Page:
## shuaixin.david

BAN USERprint path in a recursive way

```
GRAPH={'A':['B','C','D'], 'B':['A','C','D'], 'C':['A','B','D'], 'D':['A','B','C']}
def find_noloop_path(s, t, path):
if s in path:###already visited in path
return
if s == t:###find the target
print path + [t]
return
path.append(s)
for n in GRAPH[s]:
find_noloop_path(n, t, path[:])
find_noloop_path('A', 'C', [])
```

result:

['A', 'B', 'C']

['A', 'B', 'D', 'C']

['A', 'C']

['A', 'D', 'B', 'C']

['A', 'D', 'C']

I share the same thoughts with you.

Just consider it as a Binomial distribution..

We can achieve the O(n) solution without using recursion

def isMatch(reg, str):

if not reg and not str:##both reg and str are NULL

return True

if len(reg) == 2 and reg[1]=='*':##reg='a*' and b=''

return str==''

i = 0

j = 0

while i < len(reg) and j < len(str):

if i+2<len(reg) and reg[i+2]=='*':

if reg[i] == str[j]:

i = i + 3

j = j + 1

else:

return False

elif reg[i] == '.':

i += 1

j += 1

else:

if reg[i]==str[j]:

i += 1

j += 1

else:

return False

return (i == len(reg) and j==len(str))

Is your statement is complete?

this seems a incomplete problem and to solve it, more information is needed.

For instance, how many times can the two persons try? 2, or more than 2?

I will set up a Hypothesis testing. Let theta be the probability that the coin is head, k be the number of times we observed that the coin is head.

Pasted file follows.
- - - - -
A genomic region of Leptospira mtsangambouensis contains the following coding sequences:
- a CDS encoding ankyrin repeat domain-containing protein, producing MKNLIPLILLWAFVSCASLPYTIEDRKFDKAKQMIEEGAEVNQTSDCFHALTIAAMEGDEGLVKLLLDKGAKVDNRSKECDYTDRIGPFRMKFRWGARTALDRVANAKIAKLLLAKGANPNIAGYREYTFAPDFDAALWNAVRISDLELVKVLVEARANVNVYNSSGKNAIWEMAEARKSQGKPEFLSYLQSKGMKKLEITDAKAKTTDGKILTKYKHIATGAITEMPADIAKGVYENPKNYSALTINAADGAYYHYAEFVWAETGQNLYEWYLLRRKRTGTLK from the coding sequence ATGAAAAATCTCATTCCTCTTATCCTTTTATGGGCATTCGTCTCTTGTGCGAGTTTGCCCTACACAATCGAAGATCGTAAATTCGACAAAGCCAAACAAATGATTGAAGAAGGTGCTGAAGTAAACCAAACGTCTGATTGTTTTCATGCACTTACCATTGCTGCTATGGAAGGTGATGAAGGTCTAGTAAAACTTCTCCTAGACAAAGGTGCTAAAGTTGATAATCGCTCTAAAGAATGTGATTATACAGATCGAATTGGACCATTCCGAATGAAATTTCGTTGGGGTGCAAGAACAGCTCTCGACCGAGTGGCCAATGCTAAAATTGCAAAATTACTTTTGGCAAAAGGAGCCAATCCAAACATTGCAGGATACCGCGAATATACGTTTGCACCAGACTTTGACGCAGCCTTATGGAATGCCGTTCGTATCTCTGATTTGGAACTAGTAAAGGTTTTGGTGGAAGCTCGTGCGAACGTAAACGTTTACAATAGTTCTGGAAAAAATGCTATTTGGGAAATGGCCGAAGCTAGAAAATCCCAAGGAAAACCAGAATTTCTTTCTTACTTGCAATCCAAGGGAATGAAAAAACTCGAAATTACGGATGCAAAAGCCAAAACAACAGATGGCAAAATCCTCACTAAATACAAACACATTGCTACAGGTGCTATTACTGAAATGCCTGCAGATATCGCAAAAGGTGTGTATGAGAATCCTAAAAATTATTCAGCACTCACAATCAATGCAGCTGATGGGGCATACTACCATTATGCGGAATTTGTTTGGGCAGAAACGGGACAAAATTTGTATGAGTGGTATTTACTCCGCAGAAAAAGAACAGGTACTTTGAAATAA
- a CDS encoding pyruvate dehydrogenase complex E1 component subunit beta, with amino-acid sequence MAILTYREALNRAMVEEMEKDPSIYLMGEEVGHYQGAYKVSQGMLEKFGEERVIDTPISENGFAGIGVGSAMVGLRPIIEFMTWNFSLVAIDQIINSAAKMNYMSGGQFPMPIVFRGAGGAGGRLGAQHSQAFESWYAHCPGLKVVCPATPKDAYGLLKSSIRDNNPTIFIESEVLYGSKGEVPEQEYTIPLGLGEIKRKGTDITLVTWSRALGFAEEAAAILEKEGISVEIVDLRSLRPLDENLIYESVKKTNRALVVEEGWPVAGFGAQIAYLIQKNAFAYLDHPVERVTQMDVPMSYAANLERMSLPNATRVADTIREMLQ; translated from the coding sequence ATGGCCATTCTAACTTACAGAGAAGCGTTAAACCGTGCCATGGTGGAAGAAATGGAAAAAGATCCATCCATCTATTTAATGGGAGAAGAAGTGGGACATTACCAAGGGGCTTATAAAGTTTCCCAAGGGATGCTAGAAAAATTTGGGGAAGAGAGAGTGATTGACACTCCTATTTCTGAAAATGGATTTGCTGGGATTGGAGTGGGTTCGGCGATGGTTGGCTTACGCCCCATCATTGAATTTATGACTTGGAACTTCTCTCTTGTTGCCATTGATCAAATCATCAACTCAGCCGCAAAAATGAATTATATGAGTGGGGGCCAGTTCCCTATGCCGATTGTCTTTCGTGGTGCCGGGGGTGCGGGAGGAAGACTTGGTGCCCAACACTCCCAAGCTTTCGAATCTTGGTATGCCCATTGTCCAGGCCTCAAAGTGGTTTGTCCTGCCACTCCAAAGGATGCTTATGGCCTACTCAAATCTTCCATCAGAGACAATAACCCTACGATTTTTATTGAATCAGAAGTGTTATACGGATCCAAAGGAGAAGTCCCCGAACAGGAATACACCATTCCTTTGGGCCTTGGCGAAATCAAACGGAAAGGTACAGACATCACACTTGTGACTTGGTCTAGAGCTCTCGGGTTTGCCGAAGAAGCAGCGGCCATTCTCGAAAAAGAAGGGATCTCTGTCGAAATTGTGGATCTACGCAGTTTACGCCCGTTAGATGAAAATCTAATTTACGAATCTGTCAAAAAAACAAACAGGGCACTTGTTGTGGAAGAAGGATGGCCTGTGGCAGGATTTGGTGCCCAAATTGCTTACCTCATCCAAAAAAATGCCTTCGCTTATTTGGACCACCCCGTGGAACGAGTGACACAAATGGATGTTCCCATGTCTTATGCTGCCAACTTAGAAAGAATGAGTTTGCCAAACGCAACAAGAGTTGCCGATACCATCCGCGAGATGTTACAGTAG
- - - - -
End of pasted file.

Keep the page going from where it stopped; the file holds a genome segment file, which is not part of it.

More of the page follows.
H0 (null hypothesis): the coin is fair, i.e. theta=0.5

H1 (alternative): the coin is not fair, i.e. theta!=0.5

And the p value is the probability that the observed results are obtained under H0.

Because P(k) follows binomial distribution so P(k) = (C10,k)*theta^(k)*(1-theta)^(10-k)

Under H0, theta=0.5, so we compute p value as P(k=8)=C10,8*0.5^(10)=0.044<0.05

If we set the significance level as 0.05 then we can reject the null hypothesis H0, in other words, we select H1, i.e. this is not a fair coin.

If we have more (i.e. 10) coins, because each coin is independent, so I can judge the fairness of each coin use the same method above.

**CareerCup**is the world's biggest and best source for software engineering interview preparation. See all our resources.

Open Chat in New Window

The solution seems reasonable but it tooks O(n^3)

- shuaixin.david November 05, 2013I think we can reduce it to O(n^2) if we utilize the following property

S[i,j] is palin if S[i-1,j+1] is palin and S[i]==S[j]